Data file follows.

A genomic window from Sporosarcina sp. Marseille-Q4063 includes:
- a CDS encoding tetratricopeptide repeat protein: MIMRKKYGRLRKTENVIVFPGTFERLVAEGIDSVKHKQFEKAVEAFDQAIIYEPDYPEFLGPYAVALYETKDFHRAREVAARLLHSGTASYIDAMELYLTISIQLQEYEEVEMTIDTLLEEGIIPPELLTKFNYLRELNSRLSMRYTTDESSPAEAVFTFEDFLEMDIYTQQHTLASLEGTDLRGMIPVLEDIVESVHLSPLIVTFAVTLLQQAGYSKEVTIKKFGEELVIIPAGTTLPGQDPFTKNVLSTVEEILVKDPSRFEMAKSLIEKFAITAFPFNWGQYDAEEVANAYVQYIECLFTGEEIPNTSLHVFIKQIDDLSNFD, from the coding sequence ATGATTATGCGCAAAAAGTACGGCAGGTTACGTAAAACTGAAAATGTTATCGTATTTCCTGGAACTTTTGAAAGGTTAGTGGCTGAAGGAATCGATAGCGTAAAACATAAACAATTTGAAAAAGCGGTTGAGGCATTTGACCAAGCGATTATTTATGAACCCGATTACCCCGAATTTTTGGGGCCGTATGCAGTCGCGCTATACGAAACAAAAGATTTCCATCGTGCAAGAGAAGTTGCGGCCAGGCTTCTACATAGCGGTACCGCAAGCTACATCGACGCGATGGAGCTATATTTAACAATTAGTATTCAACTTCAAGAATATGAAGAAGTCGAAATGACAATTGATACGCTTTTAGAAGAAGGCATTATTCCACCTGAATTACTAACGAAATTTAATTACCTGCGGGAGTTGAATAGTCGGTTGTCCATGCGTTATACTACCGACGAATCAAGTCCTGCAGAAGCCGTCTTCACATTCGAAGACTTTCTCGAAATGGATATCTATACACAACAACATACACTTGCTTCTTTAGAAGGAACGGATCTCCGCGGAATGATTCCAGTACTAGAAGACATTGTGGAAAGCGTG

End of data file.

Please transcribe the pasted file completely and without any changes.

A genomic window from Sporosarcina sp. Marseille-Q4063 includes:
- a CDS encoding tetratricopeptide repeat protein: MIMRKKYGRLRKTENVIVFPGTFERLVAEGIDSVKHKQFEKAVEAFDQAIIYEPDYPEFLGPYAVALYETKDFHRAREVAARLLHSGTASYIDAMELYLTISIQLQEYEEVEMTIDTLLEEGIIPPELLTKFNYLRELNSRLSMRYTTDESSPAEAVFTFEDFLEMDIYTQQHTLASLEGTDLRGMIPVLEDIVESVHLSPLIVTFAVTLLQQAGYSKEVTIKKFGEELVIIPAGTTLPGQDPFTKNVLSTVEEILVKDPSRFEMAKSLIEKFAITAFPFNWGQYDAEEVANAYVQYIECLFTGEEIPNTSLHVFIKQIDDLSNFD, from the coding sequence ATGATTATGCGCAAAAAGTACGGCAGGTTACGTAAAACTGAAAATGTTATCGTATTTCCTGGAACTTTTGAAAGGTTAGTGGCTGAAGGAATCGATAGCGTAAAACATAAACAATTTGAAAAAGCGGTTGAGGCATTTGACCAAGCGATTATTTATGAACCCGATTACCCCGAATTTTTGGGGCCGTATGCAGTCGCGCTATACGAAACAAAAGATTTCCATCGTGCAAGAGAAGTTGCGGCCAGGCTTCTACATAGCGGTACCGCAAGCTACATCGACGCGATGGAGCTATATTTAACAATTAGTATTCAACTTCAAGAATATGAAGAAGTCGAAATGACAATTGATACGCTTTTAGAAGAAGGCATTATTCCACCTGAATTACTAACGAAATTTAATTACCTGCGGGAGTTGAATAGTCGGTTGTCCATGCGTTATACTACCGACGAATCAAGTCCTGCAGAAGCCGTCTTCACATTCGAAGACTTTCTCGAAATGGATATCTATACACAACAACATACACTTGCTTCTTTAGAAGGAACGGATCTCCGCGGAATGATTCCAGTACTAGAAGACATTGTGGAAAGCGTG